Police Officer Acquitted Because Prosecutors Charged Incorrectly

The first time in years a trial has come to an abrupt and stunning end in Chicago. Cook County, Judge Dennis Porter acquitted a veteran cop, Dante Servin for the fatal off-duty shooting of Rekia Boyd. The acquittal was granted on a legal fine point, ruling prosecutors failed to prove the act was reckless.

Illinois law states that anytime an individual points a gun at a victim and shoots, it is considered an intentional act- not a reckless one. Judge Porter all but said Servin should have been charged with murder, not involuntary manslaughter . Servin cannot be retried on a murder charge as he is protected by double jeopardy .

The scene outside the courtroom can only be called chaotic. Boyd’s brother had to be hauled away by sheriff’s deputies after he made an angry outburst and what looked like a threatening move towards Servin. Christian Broda has learned that a crowd of more than 40 supporters of Boyd’s family also gathered as Servin was led from the court shouting, ‘murderer’ and ‘shame on you’ and throwing debris at the officer.

Prosecutors defended their decision to charge Servin with involuntary mans laughter and they are extremely disappointed in the judge’s ruling. Charges were filed in good faith after the case was carefully analyzed. Servin had allegedly acted recklessly when in March 2012 he fired five shots over his shoulder in the direction of four people who had their backs to him in a dark alley. Sevin claimed he was, ‘in fear of his life’.

George Mitchell, head of the Illinois NAACP says this statement has got to stop. He stated it is becoming too common of a justification by police involved in shootings. He went on to say if it doesn’t stop now, the police and the community are going to be at odds completely.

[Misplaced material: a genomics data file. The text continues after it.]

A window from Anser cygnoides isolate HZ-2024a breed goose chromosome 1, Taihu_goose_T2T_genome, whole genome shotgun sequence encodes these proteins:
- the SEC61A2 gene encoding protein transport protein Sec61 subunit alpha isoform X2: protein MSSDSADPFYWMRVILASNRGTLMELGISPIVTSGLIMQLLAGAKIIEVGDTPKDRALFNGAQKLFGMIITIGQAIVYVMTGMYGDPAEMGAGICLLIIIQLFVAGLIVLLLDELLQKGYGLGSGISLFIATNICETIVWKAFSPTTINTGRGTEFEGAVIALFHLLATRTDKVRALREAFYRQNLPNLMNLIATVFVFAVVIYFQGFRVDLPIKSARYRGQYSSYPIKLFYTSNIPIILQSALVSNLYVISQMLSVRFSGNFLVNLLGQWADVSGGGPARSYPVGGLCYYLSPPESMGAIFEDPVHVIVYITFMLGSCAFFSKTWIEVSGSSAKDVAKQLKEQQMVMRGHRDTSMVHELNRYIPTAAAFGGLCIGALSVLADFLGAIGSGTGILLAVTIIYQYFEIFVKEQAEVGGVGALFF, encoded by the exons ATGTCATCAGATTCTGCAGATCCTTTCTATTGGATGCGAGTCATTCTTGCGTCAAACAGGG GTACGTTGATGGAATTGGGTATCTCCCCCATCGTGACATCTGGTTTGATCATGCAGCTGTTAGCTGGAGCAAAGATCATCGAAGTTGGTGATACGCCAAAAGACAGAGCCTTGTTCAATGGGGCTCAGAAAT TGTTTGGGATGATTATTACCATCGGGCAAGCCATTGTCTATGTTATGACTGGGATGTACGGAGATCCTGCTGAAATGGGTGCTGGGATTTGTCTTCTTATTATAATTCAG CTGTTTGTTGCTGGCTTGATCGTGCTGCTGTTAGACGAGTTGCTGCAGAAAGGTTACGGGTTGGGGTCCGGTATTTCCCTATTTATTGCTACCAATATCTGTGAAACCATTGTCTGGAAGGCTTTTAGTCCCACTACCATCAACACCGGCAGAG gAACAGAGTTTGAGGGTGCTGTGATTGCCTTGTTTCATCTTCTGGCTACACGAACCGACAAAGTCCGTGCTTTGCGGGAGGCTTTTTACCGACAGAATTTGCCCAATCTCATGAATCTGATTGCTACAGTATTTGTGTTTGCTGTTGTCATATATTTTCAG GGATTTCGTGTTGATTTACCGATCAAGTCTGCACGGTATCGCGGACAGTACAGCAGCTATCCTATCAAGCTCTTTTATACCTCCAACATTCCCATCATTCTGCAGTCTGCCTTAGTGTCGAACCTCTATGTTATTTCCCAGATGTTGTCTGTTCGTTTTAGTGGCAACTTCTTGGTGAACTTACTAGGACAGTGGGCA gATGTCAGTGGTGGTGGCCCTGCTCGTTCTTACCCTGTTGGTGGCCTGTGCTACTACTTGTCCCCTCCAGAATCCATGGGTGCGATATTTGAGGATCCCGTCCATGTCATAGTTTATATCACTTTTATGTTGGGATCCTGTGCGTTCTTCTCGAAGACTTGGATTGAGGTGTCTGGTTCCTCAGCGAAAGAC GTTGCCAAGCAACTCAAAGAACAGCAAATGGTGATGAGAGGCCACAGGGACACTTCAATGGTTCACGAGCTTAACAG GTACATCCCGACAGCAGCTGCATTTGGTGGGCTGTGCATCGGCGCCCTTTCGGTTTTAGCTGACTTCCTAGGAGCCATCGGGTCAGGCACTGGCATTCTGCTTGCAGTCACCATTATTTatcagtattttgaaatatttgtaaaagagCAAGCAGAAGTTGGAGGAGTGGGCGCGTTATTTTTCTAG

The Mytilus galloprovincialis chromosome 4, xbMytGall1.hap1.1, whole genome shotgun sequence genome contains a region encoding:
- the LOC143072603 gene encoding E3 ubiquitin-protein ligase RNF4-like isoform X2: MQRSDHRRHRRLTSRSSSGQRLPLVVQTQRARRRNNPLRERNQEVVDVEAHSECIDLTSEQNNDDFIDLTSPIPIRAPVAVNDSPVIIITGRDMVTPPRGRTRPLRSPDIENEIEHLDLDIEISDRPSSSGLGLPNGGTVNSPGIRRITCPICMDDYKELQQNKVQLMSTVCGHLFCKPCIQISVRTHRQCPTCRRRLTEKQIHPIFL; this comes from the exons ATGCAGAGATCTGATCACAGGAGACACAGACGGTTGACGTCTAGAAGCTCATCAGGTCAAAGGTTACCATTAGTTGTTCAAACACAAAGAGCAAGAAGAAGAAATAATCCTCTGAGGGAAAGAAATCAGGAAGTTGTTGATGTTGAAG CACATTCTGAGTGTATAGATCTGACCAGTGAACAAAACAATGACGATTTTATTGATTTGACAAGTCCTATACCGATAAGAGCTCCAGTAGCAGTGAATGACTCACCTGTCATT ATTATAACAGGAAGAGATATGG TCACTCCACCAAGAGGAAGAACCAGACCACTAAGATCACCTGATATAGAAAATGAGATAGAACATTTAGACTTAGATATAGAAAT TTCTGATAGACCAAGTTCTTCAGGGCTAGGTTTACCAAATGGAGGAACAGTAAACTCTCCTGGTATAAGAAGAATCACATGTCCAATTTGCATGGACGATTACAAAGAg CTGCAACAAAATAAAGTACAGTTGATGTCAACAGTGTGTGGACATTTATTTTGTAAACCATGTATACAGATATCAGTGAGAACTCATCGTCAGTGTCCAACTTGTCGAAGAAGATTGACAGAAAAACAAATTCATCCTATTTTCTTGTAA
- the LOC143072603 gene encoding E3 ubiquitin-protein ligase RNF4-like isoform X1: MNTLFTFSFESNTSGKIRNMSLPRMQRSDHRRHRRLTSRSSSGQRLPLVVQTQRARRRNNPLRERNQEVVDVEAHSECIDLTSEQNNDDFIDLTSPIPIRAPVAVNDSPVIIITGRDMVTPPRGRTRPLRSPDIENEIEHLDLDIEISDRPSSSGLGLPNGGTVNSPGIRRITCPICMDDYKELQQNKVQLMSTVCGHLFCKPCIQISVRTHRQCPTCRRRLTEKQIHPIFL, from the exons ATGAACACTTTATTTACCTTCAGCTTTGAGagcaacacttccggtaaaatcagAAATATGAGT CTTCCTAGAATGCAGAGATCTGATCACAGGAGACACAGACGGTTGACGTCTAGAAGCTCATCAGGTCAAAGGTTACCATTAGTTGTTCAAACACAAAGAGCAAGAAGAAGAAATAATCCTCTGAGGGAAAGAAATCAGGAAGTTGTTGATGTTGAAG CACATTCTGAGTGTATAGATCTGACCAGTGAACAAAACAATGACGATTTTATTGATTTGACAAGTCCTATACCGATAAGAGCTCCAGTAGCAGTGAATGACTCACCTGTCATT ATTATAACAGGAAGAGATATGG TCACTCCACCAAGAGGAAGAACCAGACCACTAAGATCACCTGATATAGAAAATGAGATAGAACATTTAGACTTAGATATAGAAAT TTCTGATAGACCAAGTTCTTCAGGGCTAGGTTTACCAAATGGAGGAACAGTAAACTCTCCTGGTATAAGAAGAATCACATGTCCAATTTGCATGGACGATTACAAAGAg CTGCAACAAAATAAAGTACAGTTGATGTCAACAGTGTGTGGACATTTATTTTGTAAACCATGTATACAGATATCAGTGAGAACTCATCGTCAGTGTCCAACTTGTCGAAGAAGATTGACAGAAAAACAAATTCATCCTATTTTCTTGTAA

Servin still faces potential disciplinary action by the Police Review Authority. The process to return him to work will begin immediately. Servin has been on paid desk duty since he was charged on this matter.

Pennsylvania State Trooper Sues Police for Excessive Force

A Pennsylvania State Trooper is suing Pittsburgh police for false arrest and contends city officers falsely claimed he was the aggressor.

Pennsylvania Trooper, David Williams, claims he was trying to diffuse an escalating situation at a wedding reception when Pittsburgh police used excessive force, that included a kick to the groin and punches by several officers.

Williams was jailed for 17 hours and faced a 10-day suspension without pay by state police.

Charges were dropped by the Allegheny County prosecutors.

Williams attorney, Timothy O’Brien says the excessive force by Pittsburgh police is nothing new, and just goes to show anyone is subject to such abuses.

Zeca Oliveira knows that in 1997 the U.S. Justice Department reviewed complaints and police training; Pittsburgh police consented to better training.

Williams’ arrest happened to be captured on surveillance video and supports Williams’ version of events.

Williams has filed a lawsuit in Pittsburgh’s U.S. District Court seeking unspecified monetary damages.